What Makes Us Like “Food Porn” So Much? 
Wed, April 21, 2021

What Makes Us Like “Food Porn” So Much? 

A study found that the feeling we get from food porn came from our brain /  Photo Credit: Shutterstock


You’ve seen it before: a simple sandwich on the outside, toasted just right, and then cut open for the gooiest cheese-filled center you will ever see. 

It’s enough to give the cheese-lovers in us some heart palpitations, and it’s a bonus if it’s an easy and can-afford recipe that we can do at home. With pictures and clips like this, it doesn’t even have to be cheese-related. It could be a calming clip of how to prepare hotpot, or the saucy dribble of barbeque sauce on a gorgeous medium-rare steak -- whatever it is, it’s all got one thing in common: it’s food porn. 


What is “Food Porn”?

For those of you who are not learned in the ways of the internet (or don’t usually come across food videos on Facebook Watch), food porn is the internet slang term for any clip or image of a food that is often an “excessively indulgent recipe designed to shock or delight in equal measure.” 

Writer Chris Baraniuk of international news source BBC often finds himself indulging in the indulgent, and how could you not, with the way the internet is built up? These food porn videos are prime “waste time” activities and typically feature the same stringy, cheesy things previously described. 

Just like Baraniuk, it is very easy for us to become a victim of these videos whether we like to admit it or not, simply because it is especially engineered to stop us from scrolling and just click and watch the magic happen, even if it's overindulgent and frankly, like actual porn, a little disgusting in its excess sometimes. 



The Charm of Food Porn 

If it is as excessive and sometimes disgusting as it is, why are so many of us so enamored by it? Thom Eagle, a food writer and freelance chef, says that the food is by no means realistic -- no self-respecting restaurant would heap loads of sauce or cheese on something when it’s very clearly wasteful, but Eagle admits that it sells. 

Eagle says that people would usually come running to buy the same exact food advertised on Instagram or Facebook the next day, only because people want to eat what they want, and seeing it so vividly recreated encourages them to take that step forward. 

But to really dig into this phenomenon of, well, food attraction, let’s look at the budding explanations in the science behind it all. 


There are numerous researches that attempt to explain the feeling we get from food porn / Photo Credit: Shutterstock


Writer Cari Romm of The Atlantic compiled research throughout the years attempting to explain this curious phenomenon. Curious because we’re not eating the food, and yet just looking at it is already a kind of experience. Over the years, scientists have tried to explain it. In 2012 and 2011, there were different studies that cropped up.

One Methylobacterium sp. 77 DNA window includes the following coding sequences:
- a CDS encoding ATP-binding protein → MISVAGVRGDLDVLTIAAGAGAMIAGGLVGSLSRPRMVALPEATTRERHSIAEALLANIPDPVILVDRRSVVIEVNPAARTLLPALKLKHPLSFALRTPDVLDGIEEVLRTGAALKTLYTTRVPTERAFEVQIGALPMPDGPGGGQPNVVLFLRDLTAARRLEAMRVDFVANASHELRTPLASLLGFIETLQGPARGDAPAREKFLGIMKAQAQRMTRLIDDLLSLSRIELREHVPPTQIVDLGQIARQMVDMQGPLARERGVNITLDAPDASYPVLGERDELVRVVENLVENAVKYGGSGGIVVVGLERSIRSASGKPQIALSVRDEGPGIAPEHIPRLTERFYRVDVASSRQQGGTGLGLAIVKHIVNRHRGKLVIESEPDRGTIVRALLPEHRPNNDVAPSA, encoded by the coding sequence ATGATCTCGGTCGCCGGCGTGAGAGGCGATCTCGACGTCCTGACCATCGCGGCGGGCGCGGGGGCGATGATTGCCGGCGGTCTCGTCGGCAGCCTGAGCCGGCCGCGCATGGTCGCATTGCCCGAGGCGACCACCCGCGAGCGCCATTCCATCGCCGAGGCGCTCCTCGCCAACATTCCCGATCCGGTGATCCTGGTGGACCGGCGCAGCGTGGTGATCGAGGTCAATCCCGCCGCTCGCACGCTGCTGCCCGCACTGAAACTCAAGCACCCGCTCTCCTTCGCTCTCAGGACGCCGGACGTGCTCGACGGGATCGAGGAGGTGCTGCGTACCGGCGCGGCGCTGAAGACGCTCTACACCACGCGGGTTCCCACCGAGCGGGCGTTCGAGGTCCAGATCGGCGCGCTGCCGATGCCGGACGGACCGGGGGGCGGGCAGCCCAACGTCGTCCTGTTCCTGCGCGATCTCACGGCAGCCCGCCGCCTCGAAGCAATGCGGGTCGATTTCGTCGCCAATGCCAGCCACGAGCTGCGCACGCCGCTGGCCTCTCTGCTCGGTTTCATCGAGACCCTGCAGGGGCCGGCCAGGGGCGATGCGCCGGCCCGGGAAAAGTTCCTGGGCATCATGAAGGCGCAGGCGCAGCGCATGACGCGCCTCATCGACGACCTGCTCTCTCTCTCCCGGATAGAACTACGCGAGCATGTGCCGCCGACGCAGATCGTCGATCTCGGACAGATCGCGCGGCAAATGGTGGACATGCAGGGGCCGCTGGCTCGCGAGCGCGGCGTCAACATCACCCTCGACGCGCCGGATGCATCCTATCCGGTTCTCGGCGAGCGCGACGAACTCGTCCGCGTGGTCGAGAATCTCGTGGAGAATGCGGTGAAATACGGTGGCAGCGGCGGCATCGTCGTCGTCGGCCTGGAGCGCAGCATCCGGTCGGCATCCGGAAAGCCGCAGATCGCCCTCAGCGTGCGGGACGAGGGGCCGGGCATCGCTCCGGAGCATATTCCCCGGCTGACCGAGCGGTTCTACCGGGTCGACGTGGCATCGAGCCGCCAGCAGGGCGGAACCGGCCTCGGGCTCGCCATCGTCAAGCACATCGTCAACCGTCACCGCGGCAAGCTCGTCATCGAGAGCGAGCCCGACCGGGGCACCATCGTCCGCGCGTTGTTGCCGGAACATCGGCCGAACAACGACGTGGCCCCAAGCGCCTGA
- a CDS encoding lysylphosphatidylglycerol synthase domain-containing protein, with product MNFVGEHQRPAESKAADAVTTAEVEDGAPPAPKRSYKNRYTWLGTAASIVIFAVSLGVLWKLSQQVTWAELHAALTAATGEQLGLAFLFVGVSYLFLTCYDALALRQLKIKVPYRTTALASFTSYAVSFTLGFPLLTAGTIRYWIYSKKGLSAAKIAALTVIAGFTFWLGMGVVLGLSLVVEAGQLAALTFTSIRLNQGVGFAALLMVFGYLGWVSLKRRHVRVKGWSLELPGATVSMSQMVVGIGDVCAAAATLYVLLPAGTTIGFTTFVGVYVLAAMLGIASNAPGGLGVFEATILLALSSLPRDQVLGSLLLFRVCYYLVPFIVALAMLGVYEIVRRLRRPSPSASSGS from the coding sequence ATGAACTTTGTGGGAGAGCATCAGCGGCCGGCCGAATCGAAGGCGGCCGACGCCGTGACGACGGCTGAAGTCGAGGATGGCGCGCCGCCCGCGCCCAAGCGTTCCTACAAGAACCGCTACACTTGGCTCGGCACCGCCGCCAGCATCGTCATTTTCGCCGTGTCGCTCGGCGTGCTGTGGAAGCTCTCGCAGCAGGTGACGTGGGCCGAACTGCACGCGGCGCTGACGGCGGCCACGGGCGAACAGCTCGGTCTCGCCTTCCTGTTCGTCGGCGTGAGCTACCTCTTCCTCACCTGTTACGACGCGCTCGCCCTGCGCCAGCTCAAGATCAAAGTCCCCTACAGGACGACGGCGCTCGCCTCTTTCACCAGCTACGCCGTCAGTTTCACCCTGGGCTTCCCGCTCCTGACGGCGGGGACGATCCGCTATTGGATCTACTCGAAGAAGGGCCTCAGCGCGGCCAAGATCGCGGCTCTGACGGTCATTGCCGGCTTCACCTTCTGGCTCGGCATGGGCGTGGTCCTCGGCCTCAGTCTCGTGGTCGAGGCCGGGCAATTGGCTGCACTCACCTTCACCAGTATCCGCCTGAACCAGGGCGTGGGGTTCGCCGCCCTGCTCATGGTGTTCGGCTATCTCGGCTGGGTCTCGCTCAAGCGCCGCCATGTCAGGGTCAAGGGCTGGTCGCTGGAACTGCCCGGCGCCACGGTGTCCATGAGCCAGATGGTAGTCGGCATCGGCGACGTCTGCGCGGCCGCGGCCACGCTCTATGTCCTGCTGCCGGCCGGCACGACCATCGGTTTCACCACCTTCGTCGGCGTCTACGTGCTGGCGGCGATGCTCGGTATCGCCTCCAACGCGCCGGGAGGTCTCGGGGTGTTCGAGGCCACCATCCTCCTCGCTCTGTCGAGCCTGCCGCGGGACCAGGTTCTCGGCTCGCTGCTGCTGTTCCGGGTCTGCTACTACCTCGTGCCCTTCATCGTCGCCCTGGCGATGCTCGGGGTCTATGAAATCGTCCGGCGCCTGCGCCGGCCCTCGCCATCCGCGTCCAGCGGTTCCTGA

The 2011 study found that there is sometimes a disconnect to whether people wanted to eat what they were seeing because sometimes, these food porn videos can actually “turn people off from the real thing” if “the food in the image has a similar flavor to whatever real item has been consumed.” This means that if a person watched or saw a photo featuring desserts, they are more likely to appreciate a salty snack than if they are watching a video of a salty snack and then eating something salty as well. 

In 2012, a professor of nutrition and food studies at George Mason University posited that the feeling we get from food porn is actually just our brains getting primed to eat. Food triggers in us things; when we see food, or smell food, it lights up our brain in different ways, hence the whole “experience” feel of it. 

So it doesn’t matter if it’s all digital sometimes, although a part of us will surely want it to be real, because it’s still making us feel something. And if we do end up bringing ourselves to the restaurant that the clip has endorsed, well, that’s just the overlapping power of social media. 


Social media is one of the primary platforms for introducing such kind of food / Photo Credit: Shutterstock


Social Media’s Part 

A big contributor to this culture of food porn is the amount of social media presence these mouthwatering dishes have, thanks to the skillful hands, or at least imaginative minds of those of us who simply like taking pictures of our food. 

We see these people every day, too, no matter what we’re eating or where we’re eating, there is always one lone chap angling his camera for the perfect food shot. Food may not always be glamorous, but social media has a way of giving food some kind of flair to it, or a chance for people to design how they want their food to look. 



According to men’s magazine The Manual, sometimes food porn even crosses the realm of food advertising. They write, “In some ways, it’s not necessarily about the food anymore. It’s more art directed. So when a photographer creates images that are new and initially refreshing for their differences -- if it resonates, everyone starts copying it.” 

This is the reason so much food on social media looks the same presentation-wise, but it doesn’t change the fact that these dishes still evoke a feeling of hunger in us, or at least a desire to eat something regardless of if it’s the same item we are being shown.